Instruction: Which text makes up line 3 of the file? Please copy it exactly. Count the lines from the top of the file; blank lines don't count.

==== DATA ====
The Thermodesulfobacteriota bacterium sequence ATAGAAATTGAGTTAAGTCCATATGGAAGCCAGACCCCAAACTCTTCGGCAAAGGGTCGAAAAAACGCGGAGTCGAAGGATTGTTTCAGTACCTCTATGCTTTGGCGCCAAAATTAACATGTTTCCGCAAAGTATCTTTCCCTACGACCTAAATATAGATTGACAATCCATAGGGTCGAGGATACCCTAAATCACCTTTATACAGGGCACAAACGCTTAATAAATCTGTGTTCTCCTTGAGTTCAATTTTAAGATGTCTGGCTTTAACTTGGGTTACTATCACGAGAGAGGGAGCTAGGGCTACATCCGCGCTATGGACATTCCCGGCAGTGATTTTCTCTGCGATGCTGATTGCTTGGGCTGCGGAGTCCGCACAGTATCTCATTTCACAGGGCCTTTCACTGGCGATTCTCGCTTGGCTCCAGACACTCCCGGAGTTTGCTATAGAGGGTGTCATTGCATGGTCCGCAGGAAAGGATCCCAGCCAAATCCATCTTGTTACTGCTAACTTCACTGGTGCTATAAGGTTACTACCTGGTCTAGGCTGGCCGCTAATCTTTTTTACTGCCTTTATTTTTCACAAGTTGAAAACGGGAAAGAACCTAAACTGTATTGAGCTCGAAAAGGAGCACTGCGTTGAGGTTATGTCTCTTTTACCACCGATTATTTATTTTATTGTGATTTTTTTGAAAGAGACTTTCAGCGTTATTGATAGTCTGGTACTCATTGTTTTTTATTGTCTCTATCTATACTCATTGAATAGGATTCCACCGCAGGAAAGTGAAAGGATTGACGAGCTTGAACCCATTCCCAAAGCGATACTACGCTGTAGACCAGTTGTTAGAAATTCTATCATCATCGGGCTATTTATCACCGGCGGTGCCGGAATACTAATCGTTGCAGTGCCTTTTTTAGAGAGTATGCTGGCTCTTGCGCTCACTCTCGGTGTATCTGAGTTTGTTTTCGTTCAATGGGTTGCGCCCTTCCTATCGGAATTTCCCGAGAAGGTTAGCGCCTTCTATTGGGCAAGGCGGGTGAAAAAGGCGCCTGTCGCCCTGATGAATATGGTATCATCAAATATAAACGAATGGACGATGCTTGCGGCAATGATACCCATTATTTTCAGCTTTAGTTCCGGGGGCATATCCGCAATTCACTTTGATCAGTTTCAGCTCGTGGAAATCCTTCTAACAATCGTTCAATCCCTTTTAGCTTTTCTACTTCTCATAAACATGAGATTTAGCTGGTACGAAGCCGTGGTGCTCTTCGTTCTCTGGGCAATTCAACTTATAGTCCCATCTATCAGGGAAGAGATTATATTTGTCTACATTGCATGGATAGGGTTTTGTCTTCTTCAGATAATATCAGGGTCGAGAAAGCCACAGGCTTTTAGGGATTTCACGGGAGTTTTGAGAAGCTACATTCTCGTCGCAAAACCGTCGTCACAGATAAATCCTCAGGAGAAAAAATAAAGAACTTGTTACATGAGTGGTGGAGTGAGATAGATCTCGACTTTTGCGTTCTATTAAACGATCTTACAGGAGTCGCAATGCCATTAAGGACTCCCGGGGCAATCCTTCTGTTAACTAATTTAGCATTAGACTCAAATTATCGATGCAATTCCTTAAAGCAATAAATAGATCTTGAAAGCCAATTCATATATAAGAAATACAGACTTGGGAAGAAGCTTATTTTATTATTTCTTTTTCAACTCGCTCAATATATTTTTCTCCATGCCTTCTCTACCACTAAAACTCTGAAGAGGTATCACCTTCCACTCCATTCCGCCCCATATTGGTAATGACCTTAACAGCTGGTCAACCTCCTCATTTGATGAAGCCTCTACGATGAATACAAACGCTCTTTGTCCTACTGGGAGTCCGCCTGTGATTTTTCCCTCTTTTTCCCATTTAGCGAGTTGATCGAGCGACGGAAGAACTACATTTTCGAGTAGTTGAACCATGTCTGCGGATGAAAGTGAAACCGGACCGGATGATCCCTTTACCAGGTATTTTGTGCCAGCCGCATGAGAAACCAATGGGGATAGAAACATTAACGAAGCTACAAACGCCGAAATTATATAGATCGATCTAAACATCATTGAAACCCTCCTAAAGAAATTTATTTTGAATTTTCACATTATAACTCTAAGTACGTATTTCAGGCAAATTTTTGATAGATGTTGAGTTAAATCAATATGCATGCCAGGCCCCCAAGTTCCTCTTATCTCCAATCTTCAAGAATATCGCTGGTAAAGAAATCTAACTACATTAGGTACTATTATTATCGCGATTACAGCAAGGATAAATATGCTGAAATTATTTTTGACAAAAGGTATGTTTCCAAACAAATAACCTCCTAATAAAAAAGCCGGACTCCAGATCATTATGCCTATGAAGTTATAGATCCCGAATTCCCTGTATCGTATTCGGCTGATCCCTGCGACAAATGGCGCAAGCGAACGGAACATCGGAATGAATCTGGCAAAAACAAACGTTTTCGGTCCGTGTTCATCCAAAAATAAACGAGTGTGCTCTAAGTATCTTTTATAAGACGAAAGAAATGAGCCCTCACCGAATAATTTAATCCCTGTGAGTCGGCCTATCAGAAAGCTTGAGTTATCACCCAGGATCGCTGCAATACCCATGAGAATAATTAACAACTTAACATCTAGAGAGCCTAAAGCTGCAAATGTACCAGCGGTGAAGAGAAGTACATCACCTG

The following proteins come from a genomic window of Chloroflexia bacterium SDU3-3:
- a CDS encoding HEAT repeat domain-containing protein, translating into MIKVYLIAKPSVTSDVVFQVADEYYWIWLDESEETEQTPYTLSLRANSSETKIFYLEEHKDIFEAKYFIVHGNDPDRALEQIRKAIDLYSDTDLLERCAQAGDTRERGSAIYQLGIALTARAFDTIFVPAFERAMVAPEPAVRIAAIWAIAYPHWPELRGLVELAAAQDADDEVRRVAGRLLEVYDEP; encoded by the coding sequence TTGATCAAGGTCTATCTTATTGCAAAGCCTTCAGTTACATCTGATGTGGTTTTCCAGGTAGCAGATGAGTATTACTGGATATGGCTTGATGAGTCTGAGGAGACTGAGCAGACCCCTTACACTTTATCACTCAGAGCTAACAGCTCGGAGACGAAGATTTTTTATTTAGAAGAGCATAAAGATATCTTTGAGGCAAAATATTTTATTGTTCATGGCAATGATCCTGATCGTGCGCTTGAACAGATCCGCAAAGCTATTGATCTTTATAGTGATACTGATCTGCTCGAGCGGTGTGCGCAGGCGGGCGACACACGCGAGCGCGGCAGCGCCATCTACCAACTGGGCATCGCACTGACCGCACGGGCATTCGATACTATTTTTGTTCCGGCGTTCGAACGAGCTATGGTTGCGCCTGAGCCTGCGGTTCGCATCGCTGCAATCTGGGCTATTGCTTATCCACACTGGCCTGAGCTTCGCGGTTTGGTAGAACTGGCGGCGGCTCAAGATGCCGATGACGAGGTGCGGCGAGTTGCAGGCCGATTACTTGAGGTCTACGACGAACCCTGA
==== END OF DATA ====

- a CDS encoding HEAT repeat domain-containing protein, translating into MIKVYLIAKPSVTSDVVFQVADEYYWIWLDESEETEQTPYTLSLRANSSETKIFYLEEHKDIFEAKYFIVHGNDPDRALEQIRKAIDLYSDTDLLERCAQAGDTRERGSAIYQLGIALTARAFDTIFVPAFERAMVAPEPAVRIAAIWAIAYPHWPELRGLVELAAAQDADDEVRRVAGRLLEVYDEP; encoded by the coding sequence TTGATCAAGGTCTATCTTATTGCAAAGCCTTCAGTTACATCTGATGTGGTTTTCCAGGTAGCAGATGAGTATTACTGGATATGGCTTGATGAGTCTGAGGAGACTGAGCAGACCCCTTACACTTTATCACTCAGAGCTAACAGCTCGGAGACGAAGATTTTTTATTTAGAAGAGCATAAAGATATCTTTGAGGCAAAATATTTTATTGTTCATGGCAATGATCCTGATCGTGCGCTTGAACAGATCCGCAAAGCTATTGATCTTTATAGTGATACTGATCTGCTCGAGCGGTGTGCGCAGGCGGGCGACACACGCGAGCGCGGCAGCGCCATCTACCAACTGGGCATCGCACTGACCGCACGGGCATTCGATACTATTTTTGTTCCGGCGTTCGAACGAGCTATGGTTGCGCCTGAGCCTGCGGTTCGCATCGCTGCAATCTGGGCTATTGCTTATCCACACTGGCCTGAGCTTCGCGGTTTGGTAGAACTGGCGGCGGCTCAAGATGCCGATGACGAGGTGCGGCGAGTTGCAGGCCGATTACTTGAGGTCTACGACGAACCCTGA